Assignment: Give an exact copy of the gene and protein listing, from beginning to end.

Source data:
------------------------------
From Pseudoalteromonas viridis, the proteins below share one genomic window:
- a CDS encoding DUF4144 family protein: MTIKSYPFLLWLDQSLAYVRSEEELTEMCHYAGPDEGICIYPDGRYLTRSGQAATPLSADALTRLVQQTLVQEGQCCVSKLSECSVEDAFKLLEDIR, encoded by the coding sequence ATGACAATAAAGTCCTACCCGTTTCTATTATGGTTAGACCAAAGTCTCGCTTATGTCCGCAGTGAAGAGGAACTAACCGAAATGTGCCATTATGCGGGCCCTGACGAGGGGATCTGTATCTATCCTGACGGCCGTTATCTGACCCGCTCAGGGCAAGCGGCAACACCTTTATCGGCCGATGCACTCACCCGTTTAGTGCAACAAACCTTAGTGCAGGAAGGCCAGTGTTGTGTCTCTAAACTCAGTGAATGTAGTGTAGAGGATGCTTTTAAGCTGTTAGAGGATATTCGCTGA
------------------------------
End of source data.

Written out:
From Pseudoalteromonas viridis, the proteins below share one genomic window:
- a CDS encoding DUF4144 family protein: MTIKSYPFLLWLDQSLAYVRSEEELTEMCHYAGPDEGICIYPDGRYLTRSGQAATPLSADALTRLVQQTLVQEGQCCVSKLSECSVEDAFKLLEDIR, encoded by the coding sequence ATGACAATAAAGTCCTACCCGTTTCTATTATGGTTAGACCAAAGTCTCGCTTATGTCCGCAGTGAAGAGGAACTAACCGAAATGTGCCATTATGCGGGCCCTGACGAGGGGATCTGTATCTATCCTGACGGCCGTTATCTGACCCGCTCAGGGCAAGCGGCAACACCTTTATCGGCCGATGCACTCACCCGTTTAGTGCAACAAACCTTAGTGCAGGAAGGCCAGTGTTGTGTCTCTAAACTCAGTGAATGTAGTGTAGAGGATGCTTTTAAGCTGTTAGAGGATATTCGCTGA